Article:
Since the publication of my first novel, The Isolation Door, in February of this year, readers of all ages have reached out to me with stories of caring for loved ones through mental illness and other battles. In the book, a 23-year-old named Neil Kapoor takes his first steps towards manhood while grappling with the effects of a mother’s schizophrenic breakdown. While the Kapoor family differs in certain ways from the Majumdars, the emotional journeys of the mother, father and son was as close to the truth as I could get it. In the years that I spent fighting to get the book published, the doctors found a combination of drugs that effectively controlled my mother’s symptoms and finally put an end to the relapse-and-recovery wheel that she’d been on. Today her face has trouble expressing emotion. Sometimes you can see her struggling to make sense of what others are saying. Most painful for a book lover, she’s lost the concentration necessary to sink into a long work. Yet her son’s novel remains on the nightstand, and every time my wife, young son and I visit I can’t help but pick it up and quickly thumb through the pages in search of those telltale red correction marks.

Purchase my first novel, The Isolation Door, on Amazon.com (Paperback and Kindle) and shoot me a tweet @dashamerican letting me know what you think! 

 

Foreword Reviews on The Isolation Door

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Here’s an excerpt from the Foreword review of my first novel, The Isolation Door (I was completely blown away by this one):

Neil’s college theatre group and family members strike a cord with their vivid realism.

The Isolation Door is the first novel of journalist Anish Majumdar, a man of complex heritage. Bengali-born, raised in Montreal, and currently living in the United States, Majumdar entwines elements of experience and perception into fiction both finely textured and eloquently fragmented.

Niladri “Neil” Kapoor is a twenty-three-year-old college student, but his story goes beyond the usual angst and ardor of twentysomethings. Priya, Neil’s beautiful and charismatic mother, is losing her prolonged battle with schizophrenia, a condition which has a seismic effect on Neil and his own hopes for the future. Although Priya has suffered another serious breakdown, Neil enrolls in a theatre program at a local university. The claustrophobic world of his home life begins to open up through his studies, and he meets new friends and lovers. Majumdar deftly uses his protagonist’s drama coursework to parallel the more disturbing drama of his personal reality. Emotions are exposed and manipulated to learn the craft of acting, and Neil is no longer able to be so guarded and self-contained.

As Gary, Neil’s sage and sometimes ruthless professor, notes, “Actors have worked on this stage for over forty years. Fighting demons, opening their hearts, discovering, magically, that they’re not alone … [w]hat we show others creates the most amazing energy. One with the power to heal.”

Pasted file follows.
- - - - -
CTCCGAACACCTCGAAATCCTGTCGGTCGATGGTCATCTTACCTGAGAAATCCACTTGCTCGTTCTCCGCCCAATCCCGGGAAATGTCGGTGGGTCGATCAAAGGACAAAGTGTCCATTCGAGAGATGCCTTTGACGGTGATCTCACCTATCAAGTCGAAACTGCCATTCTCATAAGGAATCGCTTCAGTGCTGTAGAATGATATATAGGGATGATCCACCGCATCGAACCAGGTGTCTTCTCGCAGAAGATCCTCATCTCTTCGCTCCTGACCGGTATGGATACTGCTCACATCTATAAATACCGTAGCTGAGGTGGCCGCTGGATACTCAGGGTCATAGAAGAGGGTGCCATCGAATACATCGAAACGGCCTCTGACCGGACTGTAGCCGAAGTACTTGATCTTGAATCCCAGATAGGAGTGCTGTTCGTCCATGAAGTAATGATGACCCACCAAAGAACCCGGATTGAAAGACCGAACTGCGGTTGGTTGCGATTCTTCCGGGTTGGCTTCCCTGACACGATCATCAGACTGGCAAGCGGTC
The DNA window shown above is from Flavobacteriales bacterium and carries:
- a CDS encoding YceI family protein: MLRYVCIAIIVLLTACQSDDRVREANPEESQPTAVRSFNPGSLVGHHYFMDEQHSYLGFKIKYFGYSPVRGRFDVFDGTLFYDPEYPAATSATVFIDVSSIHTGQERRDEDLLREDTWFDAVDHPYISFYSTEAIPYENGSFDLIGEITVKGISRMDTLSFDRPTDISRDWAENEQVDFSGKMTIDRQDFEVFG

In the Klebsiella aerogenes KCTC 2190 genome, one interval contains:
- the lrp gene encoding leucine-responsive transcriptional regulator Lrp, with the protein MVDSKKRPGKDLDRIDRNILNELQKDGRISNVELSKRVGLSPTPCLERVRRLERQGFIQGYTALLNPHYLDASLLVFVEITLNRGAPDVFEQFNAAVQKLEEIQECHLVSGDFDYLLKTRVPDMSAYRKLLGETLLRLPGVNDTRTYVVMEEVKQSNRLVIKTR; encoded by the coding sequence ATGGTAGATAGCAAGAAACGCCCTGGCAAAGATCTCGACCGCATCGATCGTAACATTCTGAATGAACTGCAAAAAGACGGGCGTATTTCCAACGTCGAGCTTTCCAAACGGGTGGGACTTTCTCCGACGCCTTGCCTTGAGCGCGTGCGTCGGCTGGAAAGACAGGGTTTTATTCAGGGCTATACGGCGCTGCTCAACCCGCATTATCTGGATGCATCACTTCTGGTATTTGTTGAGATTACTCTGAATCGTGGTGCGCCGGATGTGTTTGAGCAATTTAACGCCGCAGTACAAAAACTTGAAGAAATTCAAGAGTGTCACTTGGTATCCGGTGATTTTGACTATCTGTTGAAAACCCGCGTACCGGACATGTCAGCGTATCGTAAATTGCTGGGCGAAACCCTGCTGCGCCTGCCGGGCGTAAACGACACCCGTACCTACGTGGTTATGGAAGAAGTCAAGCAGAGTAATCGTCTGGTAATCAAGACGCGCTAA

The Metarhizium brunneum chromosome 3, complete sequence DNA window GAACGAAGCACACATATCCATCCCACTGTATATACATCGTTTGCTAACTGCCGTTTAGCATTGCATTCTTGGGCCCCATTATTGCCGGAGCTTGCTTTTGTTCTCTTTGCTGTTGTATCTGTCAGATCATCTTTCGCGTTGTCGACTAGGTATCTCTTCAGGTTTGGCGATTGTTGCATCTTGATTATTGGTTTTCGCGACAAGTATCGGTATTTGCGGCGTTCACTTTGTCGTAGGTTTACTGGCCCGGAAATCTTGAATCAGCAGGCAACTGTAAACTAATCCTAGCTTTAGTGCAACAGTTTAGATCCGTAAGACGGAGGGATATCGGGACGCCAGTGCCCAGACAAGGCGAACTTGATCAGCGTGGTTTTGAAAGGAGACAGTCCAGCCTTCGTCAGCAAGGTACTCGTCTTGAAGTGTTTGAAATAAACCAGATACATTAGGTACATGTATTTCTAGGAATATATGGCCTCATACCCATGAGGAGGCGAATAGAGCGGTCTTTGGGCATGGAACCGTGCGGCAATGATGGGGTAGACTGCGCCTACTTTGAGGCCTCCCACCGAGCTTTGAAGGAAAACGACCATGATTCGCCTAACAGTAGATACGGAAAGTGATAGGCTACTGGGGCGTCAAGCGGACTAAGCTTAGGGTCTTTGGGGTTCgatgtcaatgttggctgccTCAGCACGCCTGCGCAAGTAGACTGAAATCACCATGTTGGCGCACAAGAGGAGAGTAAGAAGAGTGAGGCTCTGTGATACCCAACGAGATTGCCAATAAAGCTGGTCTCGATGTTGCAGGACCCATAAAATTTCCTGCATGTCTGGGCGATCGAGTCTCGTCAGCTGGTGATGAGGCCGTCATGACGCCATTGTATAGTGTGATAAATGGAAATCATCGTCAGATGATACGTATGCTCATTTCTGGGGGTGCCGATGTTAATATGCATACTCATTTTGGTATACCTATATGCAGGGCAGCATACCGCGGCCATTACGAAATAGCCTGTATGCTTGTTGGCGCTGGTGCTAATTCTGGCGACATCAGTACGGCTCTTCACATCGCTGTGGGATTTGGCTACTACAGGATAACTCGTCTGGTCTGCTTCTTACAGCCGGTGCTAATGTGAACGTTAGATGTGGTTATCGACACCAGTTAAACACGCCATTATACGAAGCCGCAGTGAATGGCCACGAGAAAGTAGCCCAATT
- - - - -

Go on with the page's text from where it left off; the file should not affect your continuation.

Beyond the classroom, however, Neil feels overwhelmed by his mother’s hospitalization and her ineffective and even sadistic treatments. Majumdar enters dark territory here, guiding us through the labyrinth of mental-health care and the strain it can place on families. And while Neil’s college comrades, Emily, Tim, and Quincy, are convincingly defined and intriguingly flawed, the characters of his family network truly resonate. His haplessly determined father, fiery yet vulnerable mother, wealthy Auntie, and jovial, pragmatic Ganguly Uncle are all vivid and memorable.

The Isolation Door is recommended for its especially appealing narrative voice and cultural contrasts. Fans of Jhumpa Lahiri may enjoy this novel, as may anyone who has experienced the unnerving challenge of coping with the mental illness of a loved one.

Grab a copy of my first novel, The Isolation Door on Amazon (Paperback and Kindle).

Calling All Book Clubs!

Here’s a clip from a recent book club meeting on The Isolation Door hosted by 2 wonderful friends of mine in Rochester, Ben & Leora. I talk about the family circumstances which inspired it as well as the journey from secrecy towards sharing my past with others.

 

Anish Majumdar Book Club Clip

 

If your book club has read The Isolation Door: A Novel and would be interested in scheduling a Phone/Skype chat with me, just send me a message through the Contact page of this site or shoot me a tweet at @dashamerican. Enjoy!

 

A Night with An Author (And Beer)!

A Night with An Author (and Beer)!

Venue: ROC Brewing, 56 South Union Street, Rochester, NY 14607

Date: May 22, 2014

Event Type: Author Presentation & Q&A, Social

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Come out and enjoy a craft beer while hearing from a local published author!

On May 22, for Mental Health Awareness Month, Rochester author and young professional Anish Majumdar (AnishMajumdar.com) will be speaking on publishing his first novel, The Isolation Door, and the events that inspired it—namely, his mother’s struggle with schizophrenia and the profound impact it had on his upbringing and life’s journey. Anish will also be discussing the role the city has played in his development as an artist, particularly the rich base of resources and community support. A short presentation will be followed by a Q&A session and book signing.